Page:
That’s about to be very relevant in the ACC. Since the last round of realignment chatter, Florida State’s football team went undefeated, but lost its starting quarterback to injury. The College Football Playoff selection committee then elevated Texas and Alabama, both one-loss conference champions, to the playoff ahead of FSU. The reason being that while the Seminoles might have accomplished more by going undefeated, Texas and Alabama are better teams.

People in Tallahassee are pissed. And they have a point; is the ACC really a power conference if the undefeated champion can be passed over for a playoff spot in favor of teams that took losses? And if not, why should Florida State — a program with resources, history, and ambition to match anyone in college football — stick around?

The technical reason: The ACC owns FSU’s media rights until 2036. The Florida State board of trustees is now contemplating avenues for getting out of that agreement. There’s no precedent for a legal challenge to a grant of rights, but there is also no contract so ironclad that a sufficiently angry group of southern college football boosters can’t find a way to void it. It’s in the Constitution.

If FSU does manage to escape, that’d be the beginning of the end of the ACC as a football conference. Clemson’s recent run of dominance notwithstanding, FSU is the motivating ACC football power. If the Seminoles leave, Clemson could tag along. Even if that doesn’t happen, we’re seeing the first signs of cracking in the rock that William C. Swinney has built his program on. What is an ACC without FSU or a dominant Clemson?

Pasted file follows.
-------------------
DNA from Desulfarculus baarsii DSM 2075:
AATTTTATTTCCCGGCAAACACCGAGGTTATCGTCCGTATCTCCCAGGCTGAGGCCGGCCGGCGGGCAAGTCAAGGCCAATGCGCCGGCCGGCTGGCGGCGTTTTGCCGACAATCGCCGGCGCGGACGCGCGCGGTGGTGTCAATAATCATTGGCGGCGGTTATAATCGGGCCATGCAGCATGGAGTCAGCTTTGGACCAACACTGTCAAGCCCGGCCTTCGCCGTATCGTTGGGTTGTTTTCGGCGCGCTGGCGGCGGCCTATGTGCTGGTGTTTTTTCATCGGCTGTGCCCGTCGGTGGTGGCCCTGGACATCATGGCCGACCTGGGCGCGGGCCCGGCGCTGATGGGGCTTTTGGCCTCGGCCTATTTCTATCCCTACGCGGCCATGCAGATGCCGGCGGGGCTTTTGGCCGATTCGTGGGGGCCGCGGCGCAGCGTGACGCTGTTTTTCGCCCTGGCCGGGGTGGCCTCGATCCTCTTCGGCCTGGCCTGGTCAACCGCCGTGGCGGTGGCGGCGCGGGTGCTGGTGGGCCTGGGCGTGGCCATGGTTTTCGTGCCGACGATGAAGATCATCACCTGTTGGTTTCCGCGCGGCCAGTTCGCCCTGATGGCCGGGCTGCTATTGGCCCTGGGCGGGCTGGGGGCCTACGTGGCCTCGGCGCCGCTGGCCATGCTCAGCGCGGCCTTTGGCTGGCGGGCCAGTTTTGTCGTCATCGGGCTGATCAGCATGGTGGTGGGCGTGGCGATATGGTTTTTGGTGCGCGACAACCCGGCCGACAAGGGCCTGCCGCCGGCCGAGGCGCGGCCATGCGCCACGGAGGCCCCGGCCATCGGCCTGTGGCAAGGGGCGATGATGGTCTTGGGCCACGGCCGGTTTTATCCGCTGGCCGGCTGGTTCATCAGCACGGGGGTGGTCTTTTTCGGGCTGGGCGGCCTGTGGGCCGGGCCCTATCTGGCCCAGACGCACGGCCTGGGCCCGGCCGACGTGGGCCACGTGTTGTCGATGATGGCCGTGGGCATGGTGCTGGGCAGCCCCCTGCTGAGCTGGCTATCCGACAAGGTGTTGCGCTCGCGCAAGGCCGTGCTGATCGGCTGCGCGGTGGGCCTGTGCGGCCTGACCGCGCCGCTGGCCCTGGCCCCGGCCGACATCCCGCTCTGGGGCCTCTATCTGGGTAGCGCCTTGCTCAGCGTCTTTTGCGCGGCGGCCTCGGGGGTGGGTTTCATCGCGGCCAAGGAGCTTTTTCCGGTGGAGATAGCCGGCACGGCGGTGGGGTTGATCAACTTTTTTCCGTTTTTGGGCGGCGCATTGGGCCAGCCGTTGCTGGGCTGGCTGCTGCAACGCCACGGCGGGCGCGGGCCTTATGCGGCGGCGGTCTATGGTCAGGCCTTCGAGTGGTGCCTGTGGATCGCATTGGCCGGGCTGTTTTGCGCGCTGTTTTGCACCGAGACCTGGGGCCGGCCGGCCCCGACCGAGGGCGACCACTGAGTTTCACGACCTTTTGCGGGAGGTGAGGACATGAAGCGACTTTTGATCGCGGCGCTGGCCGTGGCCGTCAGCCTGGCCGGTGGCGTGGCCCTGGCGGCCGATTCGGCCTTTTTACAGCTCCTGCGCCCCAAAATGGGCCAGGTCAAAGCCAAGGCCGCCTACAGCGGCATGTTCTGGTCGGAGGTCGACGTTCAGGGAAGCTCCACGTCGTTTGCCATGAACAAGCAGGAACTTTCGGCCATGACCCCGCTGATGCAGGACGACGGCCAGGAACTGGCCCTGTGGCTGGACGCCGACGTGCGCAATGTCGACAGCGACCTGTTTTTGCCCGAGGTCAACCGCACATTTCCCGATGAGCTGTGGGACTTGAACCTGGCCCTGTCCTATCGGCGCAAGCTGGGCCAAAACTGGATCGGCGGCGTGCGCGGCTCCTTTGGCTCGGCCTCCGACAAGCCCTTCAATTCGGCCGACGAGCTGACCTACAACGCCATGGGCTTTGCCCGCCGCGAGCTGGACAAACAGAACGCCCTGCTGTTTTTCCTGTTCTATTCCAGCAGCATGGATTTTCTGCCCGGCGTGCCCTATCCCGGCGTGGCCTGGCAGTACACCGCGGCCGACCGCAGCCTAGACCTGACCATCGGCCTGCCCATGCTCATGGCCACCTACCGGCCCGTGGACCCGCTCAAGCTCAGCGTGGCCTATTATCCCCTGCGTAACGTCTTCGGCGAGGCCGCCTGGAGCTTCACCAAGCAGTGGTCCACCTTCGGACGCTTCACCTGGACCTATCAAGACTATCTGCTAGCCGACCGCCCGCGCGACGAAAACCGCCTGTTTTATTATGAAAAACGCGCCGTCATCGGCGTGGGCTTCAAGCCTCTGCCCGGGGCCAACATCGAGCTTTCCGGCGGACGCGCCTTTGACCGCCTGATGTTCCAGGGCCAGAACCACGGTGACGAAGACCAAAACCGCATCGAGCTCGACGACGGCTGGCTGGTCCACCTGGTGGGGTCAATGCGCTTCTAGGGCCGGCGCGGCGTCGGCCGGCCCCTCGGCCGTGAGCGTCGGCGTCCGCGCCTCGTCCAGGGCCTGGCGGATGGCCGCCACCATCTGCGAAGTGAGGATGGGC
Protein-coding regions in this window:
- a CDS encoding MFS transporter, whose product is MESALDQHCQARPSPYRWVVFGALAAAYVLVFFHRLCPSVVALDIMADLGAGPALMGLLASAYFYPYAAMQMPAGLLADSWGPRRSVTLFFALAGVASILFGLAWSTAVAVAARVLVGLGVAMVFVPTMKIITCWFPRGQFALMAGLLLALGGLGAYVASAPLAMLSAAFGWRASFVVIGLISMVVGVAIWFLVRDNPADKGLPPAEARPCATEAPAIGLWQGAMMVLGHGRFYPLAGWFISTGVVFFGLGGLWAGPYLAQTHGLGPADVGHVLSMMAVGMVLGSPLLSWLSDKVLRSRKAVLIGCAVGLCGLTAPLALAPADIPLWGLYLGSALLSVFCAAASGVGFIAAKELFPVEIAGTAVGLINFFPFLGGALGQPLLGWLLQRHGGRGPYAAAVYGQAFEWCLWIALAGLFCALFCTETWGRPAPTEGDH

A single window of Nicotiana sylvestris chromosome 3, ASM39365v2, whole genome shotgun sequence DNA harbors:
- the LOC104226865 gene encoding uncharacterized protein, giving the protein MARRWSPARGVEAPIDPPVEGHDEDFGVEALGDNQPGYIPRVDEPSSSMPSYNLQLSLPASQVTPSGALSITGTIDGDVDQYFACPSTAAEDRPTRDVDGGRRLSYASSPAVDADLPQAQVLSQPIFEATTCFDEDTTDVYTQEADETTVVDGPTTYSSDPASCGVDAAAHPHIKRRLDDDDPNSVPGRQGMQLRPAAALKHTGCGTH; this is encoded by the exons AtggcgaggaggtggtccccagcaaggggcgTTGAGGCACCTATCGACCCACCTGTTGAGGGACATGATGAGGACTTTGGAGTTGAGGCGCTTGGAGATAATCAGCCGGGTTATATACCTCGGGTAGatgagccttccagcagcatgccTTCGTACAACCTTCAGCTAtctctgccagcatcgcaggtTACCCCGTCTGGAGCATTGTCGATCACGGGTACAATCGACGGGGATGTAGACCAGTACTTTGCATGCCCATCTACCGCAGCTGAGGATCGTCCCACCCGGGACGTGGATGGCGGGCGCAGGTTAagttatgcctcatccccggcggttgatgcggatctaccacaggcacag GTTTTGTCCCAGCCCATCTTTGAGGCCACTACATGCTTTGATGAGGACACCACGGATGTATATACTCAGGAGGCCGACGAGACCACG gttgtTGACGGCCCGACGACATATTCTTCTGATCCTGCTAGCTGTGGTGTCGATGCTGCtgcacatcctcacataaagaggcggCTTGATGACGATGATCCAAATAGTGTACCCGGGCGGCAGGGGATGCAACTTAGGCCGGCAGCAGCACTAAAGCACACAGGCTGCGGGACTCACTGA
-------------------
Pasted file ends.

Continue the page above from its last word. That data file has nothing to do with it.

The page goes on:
Not much, in football terms, just a venue for future state legislators to go 8-4 and get stomped by SEC opposition in the Gator Bowl. In baseball, Clemson and FSU are huge programs, but they don’t prop the conference up. Virginia, North Carolina, Wake Forest, Miami, Louisville, and NC State are all huge programs in their own right, and they’d make up one of the best leagues in college baseball on their own. Plus Stanford, which just went to the College World Series, is in the conference now too.

Whatever legal pretext Florida State finds to try to force its way out of the ACC, the league isn’t going to dissolve overnight. That gives the other ACC schools time to find a solution, whether that’s to stay the course or get more creative. More than that, Oregon State is now a test case for what happens to a major college baseball program when its conference up and vanishes. If the Pac-12 orphans do manage to pioneer a baseball-only power conference, ACC baseball could use that as a blueprint. The remaining teams could lose Florida State and barely even notice — at least on the baseball field.

Both of these stories are a long way from their conclusions, but how they turn out will help determine the shape of college baseball in the years to come. The next domino isn’t anywhere near falling, but it’s out of the box.